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Benjamin Ricketson Tucker, Part 2


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Liberty first appeared on August 6, 1881, from Boston, where Tucker worked as a journalist with the Boston Globe; later, in 1892, Liberty moved to New York City, where it was published until its demise in 1907.

Fittingly, Liberty’s superscript was a quotation from Proudhon — “Liberty: not the daughter, but the mother of order.” The maiden issue dealt with free thought, rights theory, and other anti-statist topics. Its commitment to connecting to the international community of radicals was evidenced by a portrait of the Russian nihilist martyr Sophie Perovskaya in the center of the front page. As in issues thereafter, the first page was entitled “On Picket Duty” and presented a survey of periodicals, events, and personalities in both America and abroad.

From the beginning, Tucker introduced readers to a powerful class that robbed the average man with impunity: politicians and their associates. But how? He answered, “Monopoly.” Specifically, theft occurred through “two great monopolies, — the monopoly of land and the monopoly of credit.”

The monopolies were created and maintained by the state, which allied with business against the common man. Freedom required opposing this alliance, especially in its monopoly over issuing money — that is, banking. Remove the power of the state and monopolies would fall, leaving individuals economically free.

Tucker’s economic views established him in labor ranks. He staunchly advocated strikes as a strategy as long as force was eschewed. But he also opposed the call from mainstream leaders for pro-labor legislation, which he viewed as another form of violence and an acknowledgement of state authority. His antipathy toward legislation led to conflict with some popular labor organizations, such as the Knights of Labor.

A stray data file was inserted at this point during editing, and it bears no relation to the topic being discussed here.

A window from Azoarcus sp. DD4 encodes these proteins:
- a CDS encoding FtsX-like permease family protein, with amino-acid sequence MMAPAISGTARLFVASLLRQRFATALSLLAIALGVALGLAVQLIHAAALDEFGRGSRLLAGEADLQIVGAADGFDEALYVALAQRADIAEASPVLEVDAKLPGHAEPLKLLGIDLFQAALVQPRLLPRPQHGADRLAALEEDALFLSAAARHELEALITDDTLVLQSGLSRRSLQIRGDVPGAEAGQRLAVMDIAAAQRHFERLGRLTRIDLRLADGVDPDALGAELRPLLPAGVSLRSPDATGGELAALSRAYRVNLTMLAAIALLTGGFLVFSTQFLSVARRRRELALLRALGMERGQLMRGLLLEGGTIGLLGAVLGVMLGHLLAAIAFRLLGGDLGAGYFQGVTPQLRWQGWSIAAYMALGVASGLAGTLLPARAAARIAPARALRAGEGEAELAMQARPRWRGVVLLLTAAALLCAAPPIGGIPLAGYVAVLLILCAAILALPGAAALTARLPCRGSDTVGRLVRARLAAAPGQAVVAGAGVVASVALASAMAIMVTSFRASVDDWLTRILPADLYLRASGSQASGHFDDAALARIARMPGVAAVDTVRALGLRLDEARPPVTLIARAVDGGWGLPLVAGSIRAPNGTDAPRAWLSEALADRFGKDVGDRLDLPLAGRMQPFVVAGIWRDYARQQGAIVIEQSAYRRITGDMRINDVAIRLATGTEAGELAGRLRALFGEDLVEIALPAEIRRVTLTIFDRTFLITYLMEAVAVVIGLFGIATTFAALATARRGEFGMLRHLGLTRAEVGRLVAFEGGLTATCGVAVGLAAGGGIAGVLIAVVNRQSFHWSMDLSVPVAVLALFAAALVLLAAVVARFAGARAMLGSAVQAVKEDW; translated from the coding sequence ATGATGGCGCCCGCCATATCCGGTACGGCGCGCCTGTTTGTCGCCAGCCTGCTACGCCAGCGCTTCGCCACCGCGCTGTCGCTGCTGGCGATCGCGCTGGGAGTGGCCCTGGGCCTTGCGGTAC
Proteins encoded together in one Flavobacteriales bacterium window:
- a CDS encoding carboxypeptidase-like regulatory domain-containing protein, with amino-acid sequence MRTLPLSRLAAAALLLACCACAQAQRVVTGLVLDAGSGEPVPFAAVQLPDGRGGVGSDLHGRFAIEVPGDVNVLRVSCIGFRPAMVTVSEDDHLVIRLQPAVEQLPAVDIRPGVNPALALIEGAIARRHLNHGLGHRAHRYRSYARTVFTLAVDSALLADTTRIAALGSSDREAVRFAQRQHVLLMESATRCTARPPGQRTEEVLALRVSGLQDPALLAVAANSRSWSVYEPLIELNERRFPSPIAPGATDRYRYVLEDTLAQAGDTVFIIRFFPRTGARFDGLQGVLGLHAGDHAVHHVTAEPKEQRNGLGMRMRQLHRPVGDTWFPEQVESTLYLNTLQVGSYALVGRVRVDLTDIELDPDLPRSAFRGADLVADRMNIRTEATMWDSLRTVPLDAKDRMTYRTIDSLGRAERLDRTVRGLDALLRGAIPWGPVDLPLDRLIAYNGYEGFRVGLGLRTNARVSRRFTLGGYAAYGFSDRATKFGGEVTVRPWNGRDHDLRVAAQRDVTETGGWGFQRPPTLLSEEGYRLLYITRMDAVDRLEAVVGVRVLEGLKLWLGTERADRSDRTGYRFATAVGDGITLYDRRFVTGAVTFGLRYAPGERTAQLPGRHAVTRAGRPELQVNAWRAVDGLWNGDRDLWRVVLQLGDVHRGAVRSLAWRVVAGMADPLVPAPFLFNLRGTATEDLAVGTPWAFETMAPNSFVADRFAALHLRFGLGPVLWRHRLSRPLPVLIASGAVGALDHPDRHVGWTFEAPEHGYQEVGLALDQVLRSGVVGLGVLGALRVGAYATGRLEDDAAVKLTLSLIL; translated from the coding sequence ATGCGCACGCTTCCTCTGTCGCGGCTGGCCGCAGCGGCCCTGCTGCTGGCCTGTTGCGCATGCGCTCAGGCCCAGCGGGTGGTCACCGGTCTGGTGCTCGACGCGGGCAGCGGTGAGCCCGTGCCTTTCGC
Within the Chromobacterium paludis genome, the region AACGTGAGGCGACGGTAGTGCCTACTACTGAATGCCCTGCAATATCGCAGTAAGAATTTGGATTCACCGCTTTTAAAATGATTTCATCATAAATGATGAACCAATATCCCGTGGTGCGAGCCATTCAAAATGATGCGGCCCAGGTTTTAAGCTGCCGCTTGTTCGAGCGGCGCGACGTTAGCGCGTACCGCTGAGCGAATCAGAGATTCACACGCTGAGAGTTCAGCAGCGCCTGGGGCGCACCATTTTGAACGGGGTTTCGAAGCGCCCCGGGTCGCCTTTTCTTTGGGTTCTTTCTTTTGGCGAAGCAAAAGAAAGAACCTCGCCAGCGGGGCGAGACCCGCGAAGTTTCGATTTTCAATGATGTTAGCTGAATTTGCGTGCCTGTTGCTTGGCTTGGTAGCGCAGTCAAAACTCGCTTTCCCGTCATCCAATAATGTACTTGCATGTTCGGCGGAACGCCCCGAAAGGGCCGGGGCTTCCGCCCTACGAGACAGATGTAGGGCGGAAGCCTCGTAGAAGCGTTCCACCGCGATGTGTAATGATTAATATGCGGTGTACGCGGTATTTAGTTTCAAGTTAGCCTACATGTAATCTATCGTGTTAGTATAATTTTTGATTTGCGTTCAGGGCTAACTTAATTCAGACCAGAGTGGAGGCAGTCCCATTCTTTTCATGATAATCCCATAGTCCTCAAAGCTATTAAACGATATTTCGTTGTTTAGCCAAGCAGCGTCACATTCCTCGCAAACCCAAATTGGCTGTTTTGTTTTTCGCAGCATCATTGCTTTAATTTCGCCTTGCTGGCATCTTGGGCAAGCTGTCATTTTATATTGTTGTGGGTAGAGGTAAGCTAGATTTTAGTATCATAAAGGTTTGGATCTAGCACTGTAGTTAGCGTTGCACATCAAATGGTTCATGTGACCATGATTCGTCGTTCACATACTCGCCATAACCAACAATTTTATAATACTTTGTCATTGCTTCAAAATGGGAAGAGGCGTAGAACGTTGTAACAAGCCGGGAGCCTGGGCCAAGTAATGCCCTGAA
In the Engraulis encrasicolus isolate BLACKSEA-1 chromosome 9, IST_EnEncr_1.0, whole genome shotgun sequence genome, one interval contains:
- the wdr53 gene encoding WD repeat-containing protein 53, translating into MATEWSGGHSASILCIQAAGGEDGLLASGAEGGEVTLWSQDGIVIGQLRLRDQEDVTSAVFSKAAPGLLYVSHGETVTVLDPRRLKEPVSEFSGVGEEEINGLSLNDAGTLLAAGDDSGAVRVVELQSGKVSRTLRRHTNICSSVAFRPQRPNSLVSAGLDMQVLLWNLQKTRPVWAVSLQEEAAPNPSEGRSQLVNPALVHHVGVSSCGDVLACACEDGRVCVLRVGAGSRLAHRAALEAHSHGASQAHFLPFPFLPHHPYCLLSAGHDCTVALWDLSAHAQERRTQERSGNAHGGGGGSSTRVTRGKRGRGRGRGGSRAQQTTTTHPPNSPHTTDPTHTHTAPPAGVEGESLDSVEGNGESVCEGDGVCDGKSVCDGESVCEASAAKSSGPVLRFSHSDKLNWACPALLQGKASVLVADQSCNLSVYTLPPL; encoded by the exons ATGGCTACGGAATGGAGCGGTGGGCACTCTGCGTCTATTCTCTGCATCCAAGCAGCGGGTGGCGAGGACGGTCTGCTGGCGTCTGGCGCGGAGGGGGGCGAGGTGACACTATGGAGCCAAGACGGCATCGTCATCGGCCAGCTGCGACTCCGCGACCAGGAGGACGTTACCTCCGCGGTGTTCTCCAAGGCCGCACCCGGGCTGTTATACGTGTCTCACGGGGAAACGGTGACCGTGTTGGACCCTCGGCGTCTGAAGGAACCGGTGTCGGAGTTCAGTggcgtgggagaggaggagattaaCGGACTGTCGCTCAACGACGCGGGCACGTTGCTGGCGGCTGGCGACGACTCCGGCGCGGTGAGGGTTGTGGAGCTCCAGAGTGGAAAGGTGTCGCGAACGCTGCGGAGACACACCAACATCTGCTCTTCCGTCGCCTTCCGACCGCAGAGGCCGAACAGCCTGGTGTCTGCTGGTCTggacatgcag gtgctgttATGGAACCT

His rejection of violence did not spring from a faintness of heart. His youthful zeal had led him into almost rash acts of civil disobedience — the sort of approach an older Tucker would later criticize.

For example, in 1881, Walt Whitman’s Leaves of Grass appeared. Several poems were judged “obscene” and, so, unmailable under the law. Tucker bought a stack of copies and advertised them for sale through the mail. No action was taken against him. As a result, Boston booksellers resumed selling the book. Whitman later wrote,

Tucker did brave things for Leaves of Grass when brave things were rare. I couldn’t forget that.

An opposition to violence

Tucker rejected violence because, until all peaceful avenues of social change had been exhausted, violence only turned the average person away from whatever cause used it. Moreover, violence legitimized state authority because the backlash of repression unleashed by the violence would be seen as legitimate; the state gained rather than lost credibility.

Thus, Tucker did not use the state or other violence to achieve social change. Indeed, he so staunchly opposed violence as a strategy that he “outed” those who used it. In March 1886, through an article entitled “The Beast of Communism,” Tucker became a target of many fellow-radicals for breaking a scandal; he revealed that “members of the German Group of the International Working People’s Association in New York City, and of the Social Revolutionary Club” were setting fire to their own property in order to collect on insurance policies, even though the properties were sometimes tenements with hundreds of occupants.

In May 1886, the most famous clash between anarchists and the state occurred in the Chicago Haymarket incident, which left seven policemen and in excess of 20 protesters dead. Tucker drew widespread condemnation for criticizing the tactics of the Haymarket “martyrs” as well as those of the police.

First and foremost, however, he opposed violence in its most common social expression — state authority. He defined unjust authority as “any coercive force not developed spontaneously and naturally out of the constitution of the individual himself or herself.” He defined the state as “invasion, nothing more or less.” It stripped the individual of self-ownership.